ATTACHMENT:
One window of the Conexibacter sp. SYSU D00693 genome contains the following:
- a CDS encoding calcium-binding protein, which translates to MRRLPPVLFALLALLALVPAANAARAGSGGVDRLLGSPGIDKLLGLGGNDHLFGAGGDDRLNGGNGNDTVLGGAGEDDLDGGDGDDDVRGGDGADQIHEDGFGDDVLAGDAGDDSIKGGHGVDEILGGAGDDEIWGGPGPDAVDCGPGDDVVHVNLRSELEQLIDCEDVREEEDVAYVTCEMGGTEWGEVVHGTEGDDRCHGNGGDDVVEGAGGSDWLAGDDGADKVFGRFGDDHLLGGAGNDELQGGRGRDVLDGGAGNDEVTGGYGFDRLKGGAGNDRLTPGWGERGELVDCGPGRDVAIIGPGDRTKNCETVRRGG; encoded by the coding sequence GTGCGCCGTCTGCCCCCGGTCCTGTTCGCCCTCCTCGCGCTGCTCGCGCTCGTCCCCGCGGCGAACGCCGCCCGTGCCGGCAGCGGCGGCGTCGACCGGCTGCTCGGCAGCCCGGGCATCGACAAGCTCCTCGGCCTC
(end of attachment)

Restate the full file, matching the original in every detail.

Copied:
One window of the Conexibacter sp. SYSU D00693 genome contains the following:
- a CDS encoding calcium-binding protein, which translates to MRRLPPVLFALLALLALVPAANAARAGSGGVDRLLGSPGIDKLLGLGGNDHLFGAGGDDRLNGGNGNDTVLGGAGEDDLDGGDGDDDVRGGDGADQIHEDGFGDDVLAGDAGDDSIKGGHGVDEILGGAGDDEIWGGPGPDAVDCGPGDDVVHVNLRSELEQLIDCEDVREEEDVAYVTCEMGGTEWGEVVHGTEGDDRCHGNGGDDVVEGAGGSDWLAGDDGADKVFGRFGDDHLLGGAGNDELQGGRGRDVLDGGAGNDEVTGGYGFDRLKGGAGNDRLTPGWGERGELVDCGPGRDVAIIGPGDRTKNCETVRRGG; encoded by the coding sequence GTGCGCCGTCTGCCCCCGGTCCTGTTCGCCCTCCTCGCGCTGCTCGCGCTCGTCCCCGCGGCGAACGCCGCCCGTGCCGGCAGCGGCGGCGTCGACCGGCTGCTCGGCAGCCCGGGCATCGACAAGCTCCTCGGCCTC